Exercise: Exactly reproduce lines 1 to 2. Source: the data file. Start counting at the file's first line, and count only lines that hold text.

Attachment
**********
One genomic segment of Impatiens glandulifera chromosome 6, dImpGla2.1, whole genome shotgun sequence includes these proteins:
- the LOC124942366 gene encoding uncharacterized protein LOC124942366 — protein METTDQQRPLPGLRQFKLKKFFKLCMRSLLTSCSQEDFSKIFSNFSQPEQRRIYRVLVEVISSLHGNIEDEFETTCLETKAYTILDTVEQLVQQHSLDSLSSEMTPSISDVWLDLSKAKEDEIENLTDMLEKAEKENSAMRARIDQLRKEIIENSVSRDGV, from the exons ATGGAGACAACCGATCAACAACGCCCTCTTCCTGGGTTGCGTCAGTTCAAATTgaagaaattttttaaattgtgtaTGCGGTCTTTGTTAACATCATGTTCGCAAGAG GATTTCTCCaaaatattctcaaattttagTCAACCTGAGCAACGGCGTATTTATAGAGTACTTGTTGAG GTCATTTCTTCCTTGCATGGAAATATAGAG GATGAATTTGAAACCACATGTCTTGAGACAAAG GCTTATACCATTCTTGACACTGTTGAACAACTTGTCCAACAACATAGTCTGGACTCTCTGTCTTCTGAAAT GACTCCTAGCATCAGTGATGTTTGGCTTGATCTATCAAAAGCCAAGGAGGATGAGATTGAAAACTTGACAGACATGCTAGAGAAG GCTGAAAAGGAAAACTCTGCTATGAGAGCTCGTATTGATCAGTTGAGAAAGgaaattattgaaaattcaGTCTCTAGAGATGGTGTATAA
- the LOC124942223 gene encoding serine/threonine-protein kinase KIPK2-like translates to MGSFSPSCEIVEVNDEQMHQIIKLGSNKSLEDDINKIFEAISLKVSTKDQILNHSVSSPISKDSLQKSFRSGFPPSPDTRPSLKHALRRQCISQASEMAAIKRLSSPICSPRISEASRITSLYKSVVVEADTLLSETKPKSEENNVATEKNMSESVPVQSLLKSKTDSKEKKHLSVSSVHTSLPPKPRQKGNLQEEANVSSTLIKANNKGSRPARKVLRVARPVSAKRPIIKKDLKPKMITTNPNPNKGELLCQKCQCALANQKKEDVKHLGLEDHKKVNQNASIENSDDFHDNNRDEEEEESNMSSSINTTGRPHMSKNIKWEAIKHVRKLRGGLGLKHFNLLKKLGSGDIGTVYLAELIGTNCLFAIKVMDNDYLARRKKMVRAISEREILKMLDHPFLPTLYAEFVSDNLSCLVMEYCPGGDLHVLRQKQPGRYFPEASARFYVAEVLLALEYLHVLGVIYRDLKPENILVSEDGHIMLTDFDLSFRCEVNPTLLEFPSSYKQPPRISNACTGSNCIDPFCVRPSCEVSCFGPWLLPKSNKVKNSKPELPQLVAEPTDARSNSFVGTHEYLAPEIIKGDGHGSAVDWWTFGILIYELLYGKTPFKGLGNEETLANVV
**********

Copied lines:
One genomic segment of Impatiens glandulifera chromosome 6, dImpGla2.1, whole genome shotgun sequence includes these proteins:
- the LOC124942366 gene encoding uncharacterized protein LOC124942366 — protein METTDQQRPLPGLRQFKLKKFFKLCMRSLLTSCSQEDFSKIFSNFSQPEQRRIYRVLVEVISSLHGNIEDEFETTCLETKAYTILDTVEQLVQQHSLDSLSSEMTPSISDVWLDLSKAKEDEIENLTDMLEKAEKENSAMRARIDQLRKEIIENSVSRDGV, from the exons ATGGAGACAACCGATCAACAACGCCCTCTTCCTGGGTTGCGTCAGTTCAAATTgaagaaattttttaaattgtgtaTGCGGTCTTTGTTAACATCATGTTCGCAAGAG GATTTCTCCaaaatattctcaaattttagTCAACCTGAGCAACGGCGTATTTATAGAGTACTTGTTGAG GTCATTTCTTCCTTGCATGGAAATATAGAG GATGAATTTGAAACCACATGTCTTGAGACAAAG GCTTATACCATTCTTGACACTGTTGAACAACTTGTCCAACAACATAGTCTGGACTCTCTGTCTTCTGAAAT GACTCCTAGCATCAGTGATGTTTGGCTTGATCTATCAAAAGCCAAGGAGGATGAGATTGAAAACTTGACAGACATGCTAGAGAAG GCTGAAAAGGAAAACTCTGCTATGAGAGCTCGTATTGATCAGTTGAGAAAGgaaattattgaaaattcaGTCTCTAGAGATGGTGTATAA